CEO of Reconciliation Australia, Justin Mohamed, writes for Mamamia…
Reconciliation Australia’s vision is for everyone to wake to a just, equitable and reconciled Australia. Last week after watching and listening to the stories surrounding Adam Goodes unfold, it appeared to me that this goal was well out of our reach. But I was wrong.
As Adam Goodes chose to take himself out of the spotlight, the need to speak out about what had happened, and the ongoing impact that this could have for First Australians grew in urgency.
Unfortunately, I know first-hand what racism is and what it feels like. Last week I listened to Aboriginal and Torres Strait Islander leaders recall stories of the old days, when they and their families were treated as second class citizens. What I thought about the Goodes situation, was part of our history had been drop-kicked into our present. Like many Aboriginal people around the country, I disappointed and spurred into action. Many Aboriginal and Torres Strait Islander people wanted to reach out to Adam, give him a pat on the back and let him know that somehow, we would get through it. But what gave me heart was that we weren’t alone.
People all across the nation wanted to take action and looked for ways to show their support.
By Wednesday last week, Richmond Football Club had demonstrated its leadership in reconciliation. As a club, they had made the decision to wear their 2015 Indigenous Round guernsey in the clash against Hawthorn. Shortly after this announcement, Western Bulldogs did the same thing. Players, managers and coaches from across the league came out in a strong sign of support for Goodes. Melbourne Demons players taped the three colours of the Aboriginal flag around their forearms – a simple yet very symbolic show of support.
See some of the powerful I Stand With Adam images. (Post continues after gallery.)
Eight AFL clubs have Reconciliation Action Plans (RAPs) and we are proud of the leadership the league has shown towards reconciliation in Australia. RAPs have proven an effective means for all sectors of the Australian community to contribute to reconciliation and the leadership of the AFL in this regard is just one example of the change happening through RAPs across the corporate, government and community sectors.
It wasn’t just the AFL community that responded in support of Adam. People stopped cities with flash mobs, children across the country took out their markers and wrote Goodes’ number 37 on their upper arms and people started conversations about the far reaching issues around the dinner table. Reconciliation Australia also joined with other not for profit organsiations and some of the countries corporate leaders to voice their support for Goodes in a joint statement.
Have you seen the incredible flash mob in Federation Square campaigning for Adam Goodes. (Post continues after video.)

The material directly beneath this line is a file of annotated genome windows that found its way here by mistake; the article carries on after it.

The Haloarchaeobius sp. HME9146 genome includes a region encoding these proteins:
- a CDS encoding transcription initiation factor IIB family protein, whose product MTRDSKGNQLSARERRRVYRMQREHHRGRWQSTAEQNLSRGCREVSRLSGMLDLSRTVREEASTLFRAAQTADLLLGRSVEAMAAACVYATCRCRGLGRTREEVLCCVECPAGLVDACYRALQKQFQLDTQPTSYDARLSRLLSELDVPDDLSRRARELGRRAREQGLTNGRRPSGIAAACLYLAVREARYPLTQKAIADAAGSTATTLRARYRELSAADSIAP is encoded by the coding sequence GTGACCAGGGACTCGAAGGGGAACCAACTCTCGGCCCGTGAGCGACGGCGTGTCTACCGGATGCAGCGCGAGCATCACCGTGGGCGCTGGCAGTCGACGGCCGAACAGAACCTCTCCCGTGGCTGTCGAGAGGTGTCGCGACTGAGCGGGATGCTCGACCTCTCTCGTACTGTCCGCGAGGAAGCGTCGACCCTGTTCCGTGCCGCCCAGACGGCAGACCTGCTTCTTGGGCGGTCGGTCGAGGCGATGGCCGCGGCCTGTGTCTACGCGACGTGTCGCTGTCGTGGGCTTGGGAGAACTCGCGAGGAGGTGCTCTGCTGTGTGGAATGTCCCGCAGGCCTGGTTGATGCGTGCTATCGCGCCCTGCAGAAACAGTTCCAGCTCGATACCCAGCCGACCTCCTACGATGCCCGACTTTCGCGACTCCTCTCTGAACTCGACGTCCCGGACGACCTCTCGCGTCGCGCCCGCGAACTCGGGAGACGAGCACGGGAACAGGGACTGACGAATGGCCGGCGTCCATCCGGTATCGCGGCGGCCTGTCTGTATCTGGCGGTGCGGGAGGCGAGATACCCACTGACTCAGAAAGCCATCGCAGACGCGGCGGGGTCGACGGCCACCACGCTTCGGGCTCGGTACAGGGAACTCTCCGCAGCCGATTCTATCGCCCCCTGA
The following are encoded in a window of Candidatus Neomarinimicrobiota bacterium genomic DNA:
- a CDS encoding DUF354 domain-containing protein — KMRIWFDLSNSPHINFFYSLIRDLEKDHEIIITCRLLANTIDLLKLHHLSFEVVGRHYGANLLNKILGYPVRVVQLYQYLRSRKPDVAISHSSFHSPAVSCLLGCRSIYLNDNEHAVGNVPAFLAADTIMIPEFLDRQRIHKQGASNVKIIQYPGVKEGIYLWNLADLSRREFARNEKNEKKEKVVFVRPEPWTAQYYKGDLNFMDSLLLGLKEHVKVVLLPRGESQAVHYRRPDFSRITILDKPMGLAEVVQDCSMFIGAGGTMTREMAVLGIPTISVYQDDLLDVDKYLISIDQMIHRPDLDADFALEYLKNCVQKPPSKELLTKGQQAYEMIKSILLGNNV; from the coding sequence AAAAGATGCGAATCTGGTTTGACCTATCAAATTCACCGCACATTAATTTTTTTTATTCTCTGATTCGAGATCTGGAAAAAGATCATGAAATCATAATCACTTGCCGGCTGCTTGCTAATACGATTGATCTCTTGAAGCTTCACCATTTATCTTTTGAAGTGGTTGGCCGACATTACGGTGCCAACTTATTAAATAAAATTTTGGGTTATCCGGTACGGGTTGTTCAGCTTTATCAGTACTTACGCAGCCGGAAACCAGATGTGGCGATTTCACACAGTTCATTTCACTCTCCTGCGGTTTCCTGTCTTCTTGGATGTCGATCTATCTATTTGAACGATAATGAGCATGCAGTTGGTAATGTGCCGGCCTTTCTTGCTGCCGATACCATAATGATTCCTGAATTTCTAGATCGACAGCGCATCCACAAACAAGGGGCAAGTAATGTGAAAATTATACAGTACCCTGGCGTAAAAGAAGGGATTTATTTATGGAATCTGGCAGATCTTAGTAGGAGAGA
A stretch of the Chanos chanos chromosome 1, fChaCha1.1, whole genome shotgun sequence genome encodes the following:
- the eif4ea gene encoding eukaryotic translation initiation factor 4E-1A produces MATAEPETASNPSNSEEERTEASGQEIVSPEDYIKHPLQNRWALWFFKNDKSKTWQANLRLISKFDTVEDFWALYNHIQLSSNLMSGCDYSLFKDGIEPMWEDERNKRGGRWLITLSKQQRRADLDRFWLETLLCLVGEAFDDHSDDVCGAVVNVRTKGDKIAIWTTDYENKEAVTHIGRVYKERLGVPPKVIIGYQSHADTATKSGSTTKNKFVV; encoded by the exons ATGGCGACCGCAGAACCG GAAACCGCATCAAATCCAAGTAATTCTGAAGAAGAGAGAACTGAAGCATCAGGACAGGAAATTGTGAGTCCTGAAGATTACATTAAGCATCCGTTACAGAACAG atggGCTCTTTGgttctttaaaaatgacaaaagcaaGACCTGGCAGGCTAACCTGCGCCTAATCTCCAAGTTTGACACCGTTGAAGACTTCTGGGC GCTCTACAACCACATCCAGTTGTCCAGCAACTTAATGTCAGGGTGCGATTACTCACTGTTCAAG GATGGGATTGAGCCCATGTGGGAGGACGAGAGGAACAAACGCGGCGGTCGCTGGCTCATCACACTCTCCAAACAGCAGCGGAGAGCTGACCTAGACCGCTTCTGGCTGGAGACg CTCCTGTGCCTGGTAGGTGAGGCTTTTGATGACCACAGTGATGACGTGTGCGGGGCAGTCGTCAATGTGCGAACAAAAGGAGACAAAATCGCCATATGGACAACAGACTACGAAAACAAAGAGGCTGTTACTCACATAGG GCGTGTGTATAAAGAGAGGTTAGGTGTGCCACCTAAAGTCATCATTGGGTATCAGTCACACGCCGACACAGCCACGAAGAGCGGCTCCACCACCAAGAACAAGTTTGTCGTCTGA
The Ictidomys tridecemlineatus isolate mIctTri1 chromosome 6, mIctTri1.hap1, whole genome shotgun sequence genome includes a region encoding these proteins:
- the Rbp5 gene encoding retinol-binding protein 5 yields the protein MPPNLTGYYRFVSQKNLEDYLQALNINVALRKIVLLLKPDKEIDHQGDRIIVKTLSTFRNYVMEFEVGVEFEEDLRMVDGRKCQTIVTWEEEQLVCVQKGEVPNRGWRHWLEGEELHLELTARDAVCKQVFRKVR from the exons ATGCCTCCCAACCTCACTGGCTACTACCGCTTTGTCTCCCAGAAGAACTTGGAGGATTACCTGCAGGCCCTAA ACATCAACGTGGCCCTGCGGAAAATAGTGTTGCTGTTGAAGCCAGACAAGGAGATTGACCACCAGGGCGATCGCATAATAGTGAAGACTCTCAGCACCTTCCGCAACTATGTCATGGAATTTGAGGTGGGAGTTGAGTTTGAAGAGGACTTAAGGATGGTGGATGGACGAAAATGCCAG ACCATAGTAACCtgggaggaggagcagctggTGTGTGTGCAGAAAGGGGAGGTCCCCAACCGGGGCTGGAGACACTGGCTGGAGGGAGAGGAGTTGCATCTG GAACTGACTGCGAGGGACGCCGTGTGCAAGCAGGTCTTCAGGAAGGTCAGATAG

At the annual Garma Festival, hosted by the Yolngu people in North East Arnhem Land, like other attendees, I was surprised and filled with pride to see the Gumatj men and boys to painted up and ready to dance in support of Goodes. They had painted the red and white ‘V’ from the Swans guernsey on their chests and the number 37 on their backs. Social media was flooded with the hashtags #IStandWithAdam and #AFLMANYCOLOURS and Adam Goodes was trending for days.
Last week was a moment when Australians showed what the spirit of reconciliation is. This is what our nation should be proud of. The display of culture, the sharing of knowledge, the respect of our diversity is what we should all be embracing.
To me, this is really what reconciliation is about. It is time, that as a nation, we changed our thinking. An Aboriginal man displaying the oldest continuing culture in the world, that is shared by a nation made up of hundreds of nationalities, should be celebrated. We must call out racism wherever and whenever we see it. What we stay silent on as a nation is the standard we accept. It will only be by calling racism out, by educating people on racism and its effects, that will we be able to truly call ourselves the country of the fair go.
The issues faced by Australians over the past couple of weeks are not simple. I doubt very much that they are over. In fact, I believe this is a conversation we need to continue as a nation. But we can now firmly say that we, all Australians, are in a position, as a community to move beyond the them and us. To come together, share and truly understand our past and celebrate the world’s oldest living culture as our own.
It only when we do this, that we will be able to call ourselves a just, equitable and reconciled Australia.
How do you think we can become an equitable and reconciled Australia?
For more on Adam Goodes, you can read…